Of these, the top five (smoking, lipids, hypertension, diabetes and obesity) accounted for about 80 per cent of the population-level risk. Since many of the same risk factors predispose to atrial fibrillation and stroke as well as to heart attack, the implications are far-reaching.
Smoking showed a ‘dose dependent’ effect on risk — for instance, smoking one to five cigarettes a day increased the risk of heart attack by 38 per cent, with a steady positive correlation between cigarettes smoked and risk, up to 900 per cent for 40 a day. Moderate alcohol consumption was found to have a protective effect, but this needs to be balanced against the harmful effects of excess alcohol on the liver and also against the risk of cancer (every two units a day of alcohol increases the risk of bowel cancer by 8 per cent and for women, every unit a day increases the risk of breast cancer by 7 to 11 per cent).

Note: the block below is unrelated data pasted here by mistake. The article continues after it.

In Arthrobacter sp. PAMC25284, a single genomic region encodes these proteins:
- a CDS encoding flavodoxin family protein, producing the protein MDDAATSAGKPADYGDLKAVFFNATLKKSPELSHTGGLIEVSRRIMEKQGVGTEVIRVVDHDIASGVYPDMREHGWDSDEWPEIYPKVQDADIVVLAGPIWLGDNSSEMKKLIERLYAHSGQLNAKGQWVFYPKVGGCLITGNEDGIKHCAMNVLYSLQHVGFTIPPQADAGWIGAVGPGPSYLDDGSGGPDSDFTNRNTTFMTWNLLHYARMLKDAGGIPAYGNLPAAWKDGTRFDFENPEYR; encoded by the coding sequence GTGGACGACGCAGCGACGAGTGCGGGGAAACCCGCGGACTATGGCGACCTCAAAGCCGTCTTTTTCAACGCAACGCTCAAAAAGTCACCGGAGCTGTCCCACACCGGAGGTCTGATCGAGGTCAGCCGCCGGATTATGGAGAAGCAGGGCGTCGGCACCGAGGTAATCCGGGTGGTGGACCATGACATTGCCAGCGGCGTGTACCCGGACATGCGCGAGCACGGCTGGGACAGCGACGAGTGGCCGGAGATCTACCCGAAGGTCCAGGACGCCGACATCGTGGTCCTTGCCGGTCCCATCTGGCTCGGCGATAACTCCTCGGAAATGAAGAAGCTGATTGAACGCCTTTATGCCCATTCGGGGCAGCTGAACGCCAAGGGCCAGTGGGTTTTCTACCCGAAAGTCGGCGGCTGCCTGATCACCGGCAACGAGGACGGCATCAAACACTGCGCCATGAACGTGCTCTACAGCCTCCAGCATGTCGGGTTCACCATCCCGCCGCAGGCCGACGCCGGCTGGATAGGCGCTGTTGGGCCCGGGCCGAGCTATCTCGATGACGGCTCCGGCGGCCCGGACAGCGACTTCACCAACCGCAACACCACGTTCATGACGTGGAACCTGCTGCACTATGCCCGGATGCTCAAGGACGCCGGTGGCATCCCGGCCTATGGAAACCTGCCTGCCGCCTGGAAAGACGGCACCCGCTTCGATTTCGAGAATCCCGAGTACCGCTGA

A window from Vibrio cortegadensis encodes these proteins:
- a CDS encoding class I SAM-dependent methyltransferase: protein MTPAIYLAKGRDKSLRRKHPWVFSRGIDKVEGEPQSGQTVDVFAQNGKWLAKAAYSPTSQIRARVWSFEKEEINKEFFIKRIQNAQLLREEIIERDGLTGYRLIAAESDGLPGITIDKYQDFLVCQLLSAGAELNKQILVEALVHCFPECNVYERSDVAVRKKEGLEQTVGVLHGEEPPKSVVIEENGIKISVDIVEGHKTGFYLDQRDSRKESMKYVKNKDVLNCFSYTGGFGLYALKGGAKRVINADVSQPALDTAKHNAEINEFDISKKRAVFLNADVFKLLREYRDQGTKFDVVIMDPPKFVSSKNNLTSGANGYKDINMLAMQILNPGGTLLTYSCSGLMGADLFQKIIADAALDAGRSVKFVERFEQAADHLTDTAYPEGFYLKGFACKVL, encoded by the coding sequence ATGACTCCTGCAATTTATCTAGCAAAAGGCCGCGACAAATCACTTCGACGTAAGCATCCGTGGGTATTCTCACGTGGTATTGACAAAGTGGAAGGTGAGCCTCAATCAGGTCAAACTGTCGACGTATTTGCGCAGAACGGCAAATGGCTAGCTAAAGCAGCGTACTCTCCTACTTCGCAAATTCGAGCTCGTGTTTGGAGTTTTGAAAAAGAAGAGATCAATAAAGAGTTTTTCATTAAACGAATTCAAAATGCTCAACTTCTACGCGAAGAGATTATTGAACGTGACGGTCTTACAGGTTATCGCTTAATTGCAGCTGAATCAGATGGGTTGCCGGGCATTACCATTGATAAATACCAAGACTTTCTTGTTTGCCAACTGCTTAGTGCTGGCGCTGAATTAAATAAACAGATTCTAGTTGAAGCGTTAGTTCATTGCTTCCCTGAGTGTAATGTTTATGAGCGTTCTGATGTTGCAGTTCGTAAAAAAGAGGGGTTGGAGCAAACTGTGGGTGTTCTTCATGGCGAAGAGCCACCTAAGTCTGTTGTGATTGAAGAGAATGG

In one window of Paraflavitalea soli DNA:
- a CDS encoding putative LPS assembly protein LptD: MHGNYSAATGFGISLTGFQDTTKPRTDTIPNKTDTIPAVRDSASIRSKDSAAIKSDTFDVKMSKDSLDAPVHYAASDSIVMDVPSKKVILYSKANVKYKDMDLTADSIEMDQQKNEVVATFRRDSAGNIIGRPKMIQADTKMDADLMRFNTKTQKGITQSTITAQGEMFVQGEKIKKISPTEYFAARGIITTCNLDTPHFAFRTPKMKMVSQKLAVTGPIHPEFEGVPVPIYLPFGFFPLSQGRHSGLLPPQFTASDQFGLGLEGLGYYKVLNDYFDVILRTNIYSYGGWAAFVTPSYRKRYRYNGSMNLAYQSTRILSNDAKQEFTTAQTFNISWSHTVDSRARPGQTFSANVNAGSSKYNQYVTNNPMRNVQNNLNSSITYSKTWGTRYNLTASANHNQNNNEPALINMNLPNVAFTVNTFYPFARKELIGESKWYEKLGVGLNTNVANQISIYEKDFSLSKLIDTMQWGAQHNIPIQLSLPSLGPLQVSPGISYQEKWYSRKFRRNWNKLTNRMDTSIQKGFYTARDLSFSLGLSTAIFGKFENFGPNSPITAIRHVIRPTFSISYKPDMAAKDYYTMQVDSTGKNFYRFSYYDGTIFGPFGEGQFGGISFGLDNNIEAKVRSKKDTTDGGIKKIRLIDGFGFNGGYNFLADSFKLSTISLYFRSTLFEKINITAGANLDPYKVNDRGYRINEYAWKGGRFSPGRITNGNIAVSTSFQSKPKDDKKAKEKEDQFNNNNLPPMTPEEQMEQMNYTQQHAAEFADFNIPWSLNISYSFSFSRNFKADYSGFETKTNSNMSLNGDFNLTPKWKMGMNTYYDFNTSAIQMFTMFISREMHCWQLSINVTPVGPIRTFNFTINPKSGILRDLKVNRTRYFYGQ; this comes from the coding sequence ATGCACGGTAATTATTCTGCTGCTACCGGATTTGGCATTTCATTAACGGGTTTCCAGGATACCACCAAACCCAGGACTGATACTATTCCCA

One of the major game-changers for doctors from this study was the finding that abdominal obesity correlated more closely with the risk of heart attack than body mass index, the ration of height to weight traditionally used to measure obesity. Particularly among people whose BMI would be considered normal or overweight, risk of both cardiovascular disease and type 2 diabetes is affected not just by amount of fat but by its distribution. Intra-abdominal or visceral fat seems to affect the metabolism in a way that other, subcutaneous fat doesn’t. It increases insulin resistance (and thus the risk of type 2 diabetes); predisposes people to the clogging of arteries; and ups the level of immune system chemicals called cytokines, which further increase the risk of heart disease.